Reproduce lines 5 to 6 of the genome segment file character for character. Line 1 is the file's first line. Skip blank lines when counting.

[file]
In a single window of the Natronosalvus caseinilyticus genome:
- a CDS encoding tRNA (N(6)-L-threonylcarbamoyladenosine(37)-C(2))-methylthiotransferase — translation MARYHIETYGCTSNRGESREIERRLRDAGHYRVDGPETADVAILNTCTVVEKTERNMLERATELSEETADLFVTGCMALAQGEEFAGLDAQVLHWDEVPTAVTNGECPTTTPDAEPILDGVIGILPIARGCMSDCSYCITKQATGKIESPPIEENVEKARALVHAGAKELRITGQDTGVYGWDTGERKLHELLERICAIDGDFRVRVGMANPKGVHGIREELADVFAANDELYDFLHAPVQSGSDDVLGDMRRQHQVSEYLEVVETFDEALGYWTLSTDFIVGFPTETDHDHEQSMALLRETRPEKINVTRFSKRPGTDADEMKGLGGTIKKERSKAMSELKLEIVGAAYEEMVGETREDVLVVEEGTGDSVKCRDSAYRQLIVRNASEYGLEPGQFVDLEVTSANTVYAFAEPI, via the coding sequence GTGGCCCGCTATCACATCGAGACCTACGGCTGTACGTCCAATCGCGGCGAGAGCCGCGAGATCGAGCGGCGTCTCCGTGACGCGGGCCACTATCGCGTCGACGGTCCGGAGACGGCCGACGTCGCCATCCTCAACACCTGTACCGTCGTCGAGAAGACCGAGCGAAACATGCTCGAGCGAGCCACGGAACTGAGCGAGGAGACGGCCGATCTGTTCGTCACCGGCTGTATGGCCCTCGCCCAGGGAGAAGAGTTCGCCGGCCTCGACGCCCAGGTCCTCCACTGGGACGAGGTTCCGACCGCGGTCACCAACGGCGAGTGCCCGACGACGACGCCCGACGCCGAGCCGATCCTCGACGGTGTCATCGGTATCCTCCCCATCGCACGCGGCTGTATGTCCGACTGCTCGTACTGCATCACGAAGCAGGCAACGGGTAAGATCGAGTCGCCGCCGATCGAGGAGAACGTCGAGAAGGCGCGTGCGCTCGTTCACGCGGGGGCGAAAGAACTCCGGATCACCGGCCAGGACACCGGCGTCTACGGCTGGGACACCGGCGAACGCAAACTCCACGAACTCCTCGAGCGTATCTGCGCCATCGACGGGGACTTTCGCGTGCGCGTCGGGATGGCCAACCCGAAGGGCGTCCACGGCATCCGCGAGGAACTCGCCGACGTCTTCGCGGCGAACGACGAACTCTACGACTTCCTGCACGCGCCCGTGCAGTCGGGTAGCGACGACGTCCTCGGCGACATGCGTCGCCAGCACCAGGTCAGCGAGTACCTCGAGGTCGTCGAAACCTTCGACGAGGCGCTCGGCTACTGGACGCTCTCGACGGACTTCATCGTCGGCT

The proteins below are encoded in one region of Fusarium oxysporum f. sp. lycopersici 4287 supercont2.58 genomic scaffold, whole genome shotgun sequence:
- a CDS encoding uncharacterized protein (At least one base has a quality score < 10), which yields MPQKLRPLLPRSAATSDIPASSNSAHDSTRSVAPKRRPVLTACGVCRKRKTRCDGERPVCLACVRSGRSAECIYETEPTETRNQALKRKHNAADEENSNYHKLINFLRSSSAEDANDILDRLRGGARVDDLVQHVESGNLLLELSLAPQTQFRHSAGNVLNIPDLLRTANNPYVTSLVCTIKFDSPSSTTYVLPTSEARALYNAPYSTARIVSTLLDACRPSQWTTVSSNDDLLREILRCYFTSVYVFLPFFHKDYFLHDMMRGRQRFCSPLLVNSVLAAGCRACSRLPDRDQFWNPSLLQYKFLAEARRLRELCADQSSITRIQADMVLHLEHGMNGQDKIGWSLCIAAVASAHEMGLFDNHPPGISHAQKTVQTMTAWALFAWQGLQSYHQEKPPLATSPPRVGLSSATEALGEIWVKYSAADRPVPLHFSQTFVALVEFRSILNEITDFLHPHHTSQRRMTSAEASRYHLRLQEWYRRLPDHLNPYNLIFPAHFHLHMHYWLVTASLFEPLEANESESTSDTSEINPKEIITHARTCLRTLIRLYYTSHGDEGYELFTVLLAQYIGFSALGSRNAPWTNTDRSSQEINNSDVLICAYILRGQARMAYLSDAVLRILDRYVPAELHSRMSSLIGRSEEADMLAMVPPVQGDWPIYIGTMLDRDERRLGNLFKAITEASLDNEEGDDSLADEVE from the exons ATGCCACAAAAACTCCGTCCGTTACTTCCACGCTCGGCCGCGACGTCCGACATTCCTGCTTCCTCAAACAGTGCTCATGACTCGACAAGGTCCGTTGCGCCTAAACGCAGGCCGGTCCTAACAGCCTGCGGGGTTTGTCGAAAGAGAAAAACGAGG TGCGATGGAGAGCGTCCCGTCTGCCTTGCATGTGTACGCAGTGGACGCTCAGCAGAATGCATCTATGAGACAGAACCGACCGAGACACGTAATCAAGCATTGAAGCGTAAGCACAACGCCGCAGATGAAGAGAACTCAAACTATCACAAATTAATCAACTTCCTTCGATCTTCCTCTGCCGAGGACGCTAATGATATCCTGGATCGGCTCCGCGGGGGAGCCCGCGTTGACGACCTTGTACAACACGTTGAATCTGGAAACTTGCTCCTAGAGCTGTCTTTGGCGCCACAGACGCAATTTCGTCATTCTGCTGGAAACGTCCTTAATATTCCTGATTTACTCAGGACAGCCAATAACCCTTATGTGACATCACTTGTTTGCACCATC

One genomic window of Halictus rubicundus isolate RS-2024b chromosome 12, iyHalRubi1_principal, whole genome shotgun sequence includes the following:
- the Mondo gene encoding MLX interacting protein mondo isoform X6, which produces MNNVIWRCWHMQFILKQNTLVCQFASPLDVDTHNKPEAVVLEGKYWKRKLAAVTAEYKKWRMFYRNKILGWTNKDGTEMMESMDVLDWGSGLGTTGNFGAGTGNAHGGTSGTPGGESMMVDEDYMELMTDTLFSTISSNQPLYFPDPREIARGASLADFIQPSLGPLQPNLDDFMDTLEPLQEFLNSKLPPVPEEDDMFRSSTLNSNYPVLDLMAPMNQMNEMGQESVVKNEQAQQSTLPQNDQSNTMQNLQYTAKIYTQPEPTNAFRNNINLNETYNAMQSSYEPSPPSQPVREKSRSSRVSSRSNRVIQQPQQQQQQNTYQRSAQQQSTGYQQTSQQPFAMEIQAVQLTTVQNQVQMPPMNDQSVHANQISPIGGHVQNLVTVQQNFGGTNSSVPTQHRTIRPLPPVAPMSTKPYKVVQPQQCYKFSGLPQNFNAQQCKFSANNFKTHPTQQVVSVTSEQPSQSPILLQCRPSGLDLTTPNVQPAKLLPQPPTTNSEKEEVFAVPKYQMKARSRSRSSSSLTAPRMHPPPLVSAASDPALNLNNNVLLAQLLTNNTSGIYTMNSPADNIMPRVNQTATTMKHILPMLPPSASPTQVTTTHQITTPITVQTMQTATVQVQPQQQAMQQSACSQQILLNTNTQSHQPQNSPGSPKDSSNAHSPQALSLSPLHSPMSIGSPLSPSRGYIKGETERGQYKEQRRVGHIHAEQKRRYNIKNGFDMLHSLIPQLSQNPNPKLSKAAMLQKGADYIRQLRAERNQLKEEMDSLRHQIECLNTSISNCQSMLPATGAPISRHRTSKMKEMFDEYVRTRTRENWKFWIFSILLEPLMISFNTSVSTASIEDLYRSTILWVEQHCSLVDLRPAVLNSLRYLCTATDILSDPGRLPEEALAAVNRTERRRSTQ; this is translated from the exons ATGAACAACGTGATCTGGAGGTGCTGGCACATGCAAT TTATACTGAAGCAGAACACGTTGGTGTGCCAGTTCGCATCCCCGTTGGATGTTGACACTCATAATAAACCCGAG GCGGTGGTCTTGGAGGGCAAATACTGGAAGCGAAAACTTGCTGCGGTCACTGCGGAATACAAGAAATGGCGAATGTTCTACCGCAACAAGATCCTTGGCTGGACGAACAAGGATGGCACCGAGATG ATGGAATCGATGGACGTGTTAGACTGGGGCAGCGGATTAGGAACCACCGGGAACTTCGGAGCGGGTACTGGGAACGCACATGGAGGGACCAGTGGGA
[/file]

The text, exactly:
One genomic window of Halictus rubicundus isolate RS-2024b chromosome 12, iyHalRubi1_principal, whole genome shotgun sequence includes the following:
- the Mondo gene encoding MLX interacting protein mondo isoform X6, which produces MNNVIWRCWHMQFILKQNTLVCQFASPLDVDTHNKPEAVVLEGKYWKRKLAAVTAEYKKWRMFYRNKILGWTNKDGTEMMESMDVLDWGSGLGTTGNFGAGTGNAHGGTSGTPGGESMMVDEDYMELMTDTLFSTISSNQPLYFPDPREIARGASLADFIQPSLGPLQPNLDDFMDTLEPLQEFLNSKLPPVPEEDDMFRSSTLNSNYPVLDLMAPMNQMNEMGQESVVKNEQAQQSTLPQNDQSNTMQNLQYTAKIYTQPEPTNAFRNNINLNETYNAMQSSYEPSPPSQPVREKSRSSRVSSRSNRVIQQPQQQQQQNTYQRSAQQQSTGYQQTSQQPFAMEIQAVQLTTVQNQVQMPPMNDQSVHANQISPIGGHVQNLVTVQQNFGGTNSSVPTQHRTIRPLPPVAPMSTKPYKVVQPQQCYKFSGLPQNFNAQQCKFSANNFKTHPTQQVVSVTSEQPSQSPILLQCRPSGLDLTTPNVQPAKLLPQPPTTNSEKEEVFAVPKYQMKARSRSRSSSSLTAPRMHPPPLVSAASDPALNLNNNVLLAQLLTNNTSGIYTMNSPADNIMPRVNQTATTMKHILPMLPPSASPTQVTTTHQITTPITVQTMQTATVQVQPQQQAMQQSACSQQILLNTNTQSHQPQNSPGSPKDSSNAHSPQALSLSPLHSPMSIGSPLSPSRGYIKGETERGQYKEQRRVGHIHAEQKRRYNIKNGFDMLHSLIPQLSQNPNPKLSKAAMLQKGADYIRQLRAERNQLKEEMDSLRHQIECLNTSISNCQSMLPATGAPISRHRTSKMKEMFDEYVRTRTRENWKFWIFSILLEPLMISFNTSVSTASIEDLYRSTILWVEQHCSLVDLRPAVLNSLRYLCTATDILSDPGRLPEEALAAVNRTERRRSTQ; this is translated from the exons ATGAACAACGTGATCTGGAGGTGCTGGCACATGCAAT TTATACTGAAGCAGAACACGTTGGTGTGCCAGTTCGCATCCCCGTTGGATGTTGACACTCATAATAAACCCGAG GCGGTGGTCTTGGAGGGCAAATACTGGAAGCGAAAACTTGCTGCGGTCACTGCGGAATACAAGAAATGGCGAATGTTCTACCGCAACAAGATCCTTGGCTGGACGAACAAGGATGGCACCGAGATG ATGGAATCGATGGACGTGTTAGACTGGGGCAGCGGATTAGGAACCACCGGGAACTTCGGAGCGGGTACTGGGAACGCACATGGAGGGACCAGTGGGA